The Righteous Men by Sam Bourne (2006)
Will Monroe is a half-English, half-American journalist, raised mostly by his mother in England after his parents split up. After studying at Oxford, he goes to the land of his father (a judge) to be a post-grad at Columbia and then work for the New York Times. A reporting assignment on a seemingly routine murder in a dodgy part of Manhattan takes on a new angle when someone has something good to say about the victim, a pimp who on one occasion pawned most of his possessions in order to give money to a woman who would otherwise have become a prostitute. For his next assignment, Will’s off to the Pacific Northwest to report on some flooding although he ends up reporting on another murder – this time a survivalist nutter in Montana who, it turns out, had previously donated one of his kidneys anonymously. Although they were rather unsavoury characters, both victims had performed selfless acts of generosity that led them to be described as ‘righteous’. Then Will’s wife gets abducted. This leads him into the world of the insular Hasidic Jewish community in Crown Heights, Brooklyn, where he’s introduced to an old Jewish legend about the well-being of the world being held up by thirty-six ‘righteous’ men who can exist anywhere in the world, and who often try to shield their inherent good nature; when one dies, a new one is born and so there are always thirty-six men making sure that the rest of us are OK. Trouble is, someone’s figured out who they are and is trying to murder them all between the Jewish holy days of Rosh Hashanah and Yom Kippur in order to bring about the end of the world. This is the premise at the heart of The Righteous Men, a sub-Da Vinci Code thriller by Jonathan Freedland, a Guardian journalist writing under the somewhat Dan Brown-esque pseudonym of Sam Bourne. Will is aided by two friends, a computer geek and an ex-girlfriend called TC who he initially goes to because he needs to understand more about Judaism and she’s the only Jewish person he knows, but it just so happens that she was raised in Crown Heights before leaving that life behind to become a highly intelligent if slightly kooky artist (here I started to feel that the old Buchan rule about ‘shockers’ marching just within the bounds of the possible was being not so much stretched to the limit as broken). Amid a rising body-count, Will and TC try to figure out what’s going on via a series of cryptic text-messages sent by a person unknown (they think it’s someone Will met from within the Hasidic community, but after he gets killed the messages keep coming so it must be someone else). When the twists eventually come, they’re rather predicable but by this point I was over half-way through so I felt I had to carry on to the end – this is the sort of novel in which you just know that the people who Will initially thinks are behind the murders can’t possibly be the actual people responsible, and the climactic reveal of the Leigh Teabing figure who’s the evil genius behind it all doesn’t really come as much of a surprise, to be honest. Perhaps ‘generic’ is the word I’m looking for here, and at well over 500 pages it’s a tad over-long too. Would I be interested in anything else that this author has to offer? Probably not.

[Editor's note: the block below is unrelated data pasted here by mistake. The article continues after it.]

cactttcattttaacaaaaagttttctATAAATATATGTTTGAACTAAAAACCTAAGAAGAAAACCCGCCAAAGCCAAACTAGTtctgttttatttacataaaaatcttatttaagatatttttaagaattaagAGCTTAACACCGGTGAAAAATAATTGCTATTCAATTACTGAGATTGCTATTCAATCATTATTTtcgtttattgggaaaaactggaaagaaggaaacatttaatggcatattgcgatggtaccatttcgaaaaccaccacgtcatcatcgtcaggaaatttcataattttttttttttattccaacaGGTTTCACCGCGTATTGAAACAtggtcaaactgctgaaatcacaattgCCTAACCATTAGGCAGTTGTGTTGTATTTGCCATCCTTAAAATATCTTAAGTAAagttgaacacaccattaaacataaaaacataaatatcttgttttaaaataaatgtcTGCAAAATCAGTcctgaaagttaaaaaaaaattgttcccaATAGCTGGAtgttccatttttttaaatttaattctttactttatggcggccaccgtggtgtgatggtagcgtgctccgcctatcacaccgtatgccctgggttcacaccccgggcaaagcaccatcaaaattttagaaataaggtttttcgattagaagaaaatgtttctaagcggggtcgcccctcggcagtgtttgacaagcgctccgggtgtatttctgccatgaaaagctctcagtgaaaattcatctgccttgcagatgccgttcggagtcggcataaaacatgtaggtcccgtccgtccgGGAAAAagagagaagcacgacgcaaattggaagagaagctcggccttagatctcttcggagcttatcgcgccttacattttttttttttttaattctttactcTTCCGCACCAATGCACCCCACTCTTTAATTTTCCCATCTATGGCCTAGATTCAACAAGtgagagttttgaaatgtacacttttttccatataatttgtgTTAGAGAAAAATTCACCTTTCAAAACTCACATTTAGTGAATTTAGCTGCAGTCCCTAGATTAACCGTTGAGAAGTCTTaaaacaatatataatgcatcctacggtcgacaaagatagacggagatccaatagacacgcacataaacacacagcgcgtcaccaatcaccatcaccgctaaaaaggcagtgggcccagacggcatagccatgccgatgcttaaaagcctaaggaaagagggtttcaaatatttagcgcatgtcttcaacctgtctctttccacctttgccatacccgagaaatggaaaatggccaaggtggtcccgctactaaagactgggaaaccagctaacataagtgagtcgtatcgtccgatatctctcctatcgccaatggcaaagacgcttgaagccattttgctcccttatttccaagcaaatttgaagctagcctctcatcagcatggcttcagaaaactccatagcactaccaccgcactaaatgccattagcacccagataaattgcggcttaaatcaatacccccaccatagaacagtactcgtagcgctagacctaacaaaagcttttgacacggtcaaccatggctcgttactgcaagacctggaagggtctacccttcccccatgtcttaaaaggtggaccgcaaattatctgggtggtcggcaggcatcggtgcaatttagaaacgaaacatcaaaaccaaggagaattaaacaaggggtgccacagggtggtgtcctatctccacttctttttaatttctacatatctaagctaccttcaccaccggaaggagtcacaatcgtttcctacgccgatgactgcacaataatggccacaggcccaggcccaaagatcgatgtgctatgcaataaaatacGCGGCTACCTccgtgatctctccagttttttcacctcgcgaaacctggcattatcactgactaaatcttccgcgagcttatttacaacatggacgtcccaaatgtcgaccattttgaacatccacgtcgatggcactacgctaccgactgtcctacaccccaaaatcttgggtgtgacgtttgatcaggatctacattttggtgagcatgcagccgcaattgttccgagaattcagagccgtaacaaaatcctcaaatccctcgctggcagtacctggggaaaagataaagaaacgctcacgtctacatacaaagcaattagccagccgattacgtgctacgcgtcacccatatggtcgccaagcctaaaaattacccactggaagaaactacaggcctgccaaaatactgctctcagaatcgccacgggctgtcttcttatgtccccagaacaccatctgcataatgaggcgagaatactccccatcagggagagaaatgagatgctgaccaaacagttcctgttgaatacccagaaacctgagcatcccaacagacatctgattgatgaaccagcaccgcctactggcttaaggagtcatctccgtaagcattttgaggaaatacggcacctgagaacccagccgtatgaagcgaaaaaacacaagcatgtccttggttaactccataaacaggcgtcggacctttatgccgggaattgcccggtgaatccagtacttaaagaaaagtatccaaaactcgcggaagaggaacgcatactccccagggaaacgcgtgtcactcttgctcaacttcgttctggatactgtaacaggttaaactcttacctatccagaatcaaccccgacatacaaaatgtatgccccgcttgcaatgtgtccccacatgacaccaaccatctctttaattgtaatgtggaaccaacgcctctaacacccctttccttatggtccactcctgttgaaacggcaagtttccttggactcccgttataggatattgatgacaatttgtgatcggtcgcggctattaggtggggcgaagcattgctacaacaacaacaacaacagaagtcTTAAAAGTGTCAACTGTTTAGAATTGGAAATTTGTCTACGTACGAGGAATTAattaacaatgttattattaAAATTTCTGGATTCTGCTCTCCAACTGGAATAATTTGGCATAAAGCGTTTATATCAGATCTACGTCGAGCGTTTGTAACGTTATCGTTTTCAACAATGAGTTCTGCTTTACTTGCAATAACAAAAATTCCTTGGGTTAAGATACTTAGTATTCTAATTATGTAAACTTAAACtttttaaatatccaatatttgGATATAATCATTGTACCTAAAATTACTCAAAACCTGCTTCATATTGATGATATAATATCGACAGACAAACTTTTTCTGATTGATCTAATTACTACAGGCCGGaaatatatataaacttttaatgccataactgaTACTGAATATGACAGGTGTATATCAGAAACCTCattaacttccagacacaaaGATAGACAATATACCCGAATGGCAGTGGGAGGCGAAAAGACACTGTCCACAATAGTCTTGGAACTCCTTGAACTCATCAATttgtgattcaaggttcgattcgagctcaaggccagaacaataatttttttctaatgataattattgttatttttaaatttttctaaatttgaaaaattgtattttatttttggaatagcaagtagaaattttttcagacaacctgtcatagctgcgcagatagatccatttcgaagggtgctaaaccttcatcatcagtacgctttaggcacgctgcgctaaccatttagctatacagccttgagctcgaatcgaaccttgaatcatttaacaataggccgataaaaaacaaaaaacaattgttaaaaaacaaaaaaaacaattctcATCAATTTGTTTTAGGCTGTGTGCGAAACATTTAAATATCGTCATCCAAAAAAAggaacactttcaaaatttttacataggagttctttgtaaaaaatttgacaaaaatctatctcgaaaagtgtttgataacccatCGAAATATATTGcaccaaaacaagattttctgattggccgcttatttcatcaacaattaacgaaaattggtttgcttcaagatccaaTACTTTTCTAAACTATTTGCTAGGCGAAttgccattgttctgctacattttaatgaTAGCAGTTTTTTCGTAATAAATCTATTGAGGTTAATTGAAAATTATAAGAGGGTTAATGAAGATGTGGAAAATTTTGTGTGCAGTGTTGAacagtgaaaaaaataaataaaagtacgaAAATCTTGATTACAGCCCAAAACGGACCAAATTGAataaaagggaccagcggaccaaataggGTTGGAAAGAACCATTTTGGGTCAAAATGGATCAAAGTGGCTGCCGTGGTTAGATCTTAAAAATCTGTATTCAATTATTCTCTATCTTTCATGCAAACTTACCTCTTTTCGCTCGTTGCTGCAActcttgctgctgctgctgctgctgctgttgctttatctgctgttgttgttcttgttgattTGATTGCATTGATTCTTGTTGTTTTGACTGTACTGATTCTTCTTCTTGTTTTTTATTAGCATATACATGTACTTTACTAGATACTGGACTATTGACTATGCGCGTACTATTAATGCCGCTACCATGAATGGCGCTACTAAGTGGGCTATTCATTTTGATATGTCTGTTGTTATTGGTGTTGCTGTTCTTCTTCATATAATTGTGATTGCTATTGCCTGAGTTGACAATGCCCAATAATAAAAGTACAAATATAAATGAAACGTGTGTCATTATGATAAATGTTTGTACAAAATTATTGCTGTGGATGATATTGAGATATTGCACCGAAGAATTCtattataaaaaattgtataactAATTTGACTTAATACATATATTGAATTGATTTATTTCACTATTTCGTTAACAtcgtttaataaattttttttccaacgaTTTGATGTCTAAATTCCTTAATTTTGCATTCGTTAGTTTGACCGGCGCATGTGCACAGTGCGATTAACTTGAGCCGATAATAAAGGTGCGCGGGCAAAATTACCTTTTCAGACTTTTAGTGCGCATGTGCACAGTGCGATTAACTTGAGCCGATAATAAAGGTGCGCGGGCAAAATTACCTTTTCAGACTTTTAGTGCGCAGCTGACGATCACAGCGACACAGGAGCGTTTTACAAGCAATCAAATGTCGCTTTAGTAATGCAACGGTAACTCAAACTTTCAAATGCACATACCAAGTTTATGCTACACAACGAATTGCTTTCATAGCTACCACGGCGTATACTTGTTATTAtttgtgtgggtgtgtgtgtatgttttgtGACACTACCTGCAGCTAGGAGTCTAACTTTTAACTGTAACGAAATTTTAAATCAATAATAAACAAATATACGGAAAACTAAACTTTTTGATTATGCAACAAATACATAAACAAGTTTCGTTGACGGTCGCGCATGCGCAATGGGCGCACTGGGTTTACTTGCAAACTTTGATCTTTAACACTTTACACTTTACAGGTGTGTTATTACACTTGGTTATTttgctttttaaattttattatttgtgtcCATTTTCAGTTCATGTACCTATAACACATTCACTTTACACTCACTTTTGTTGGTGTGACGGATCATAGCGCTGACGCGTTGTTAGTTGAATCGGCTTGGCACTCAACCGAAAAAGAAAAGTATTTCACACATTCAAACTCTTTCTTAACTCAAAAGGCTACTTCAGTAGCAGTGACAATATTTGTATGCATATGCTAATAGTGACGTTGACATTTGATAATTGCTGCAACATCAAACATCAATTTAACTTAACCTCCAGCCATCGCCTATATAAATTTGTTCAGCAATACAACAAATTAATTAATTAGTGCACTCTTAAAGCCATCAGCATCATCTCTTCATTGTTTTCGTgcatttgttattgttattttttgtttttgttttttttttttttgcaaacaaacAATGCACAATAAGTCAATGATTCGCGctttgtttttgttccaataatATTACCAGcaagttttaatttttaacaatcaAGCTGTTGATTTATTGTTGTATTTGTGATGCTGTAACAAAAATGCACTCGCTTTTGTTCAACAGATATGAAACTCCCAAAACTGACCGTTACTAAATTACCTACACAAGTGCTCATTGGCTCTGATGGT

Shattered Icon by Bill Napier (2003)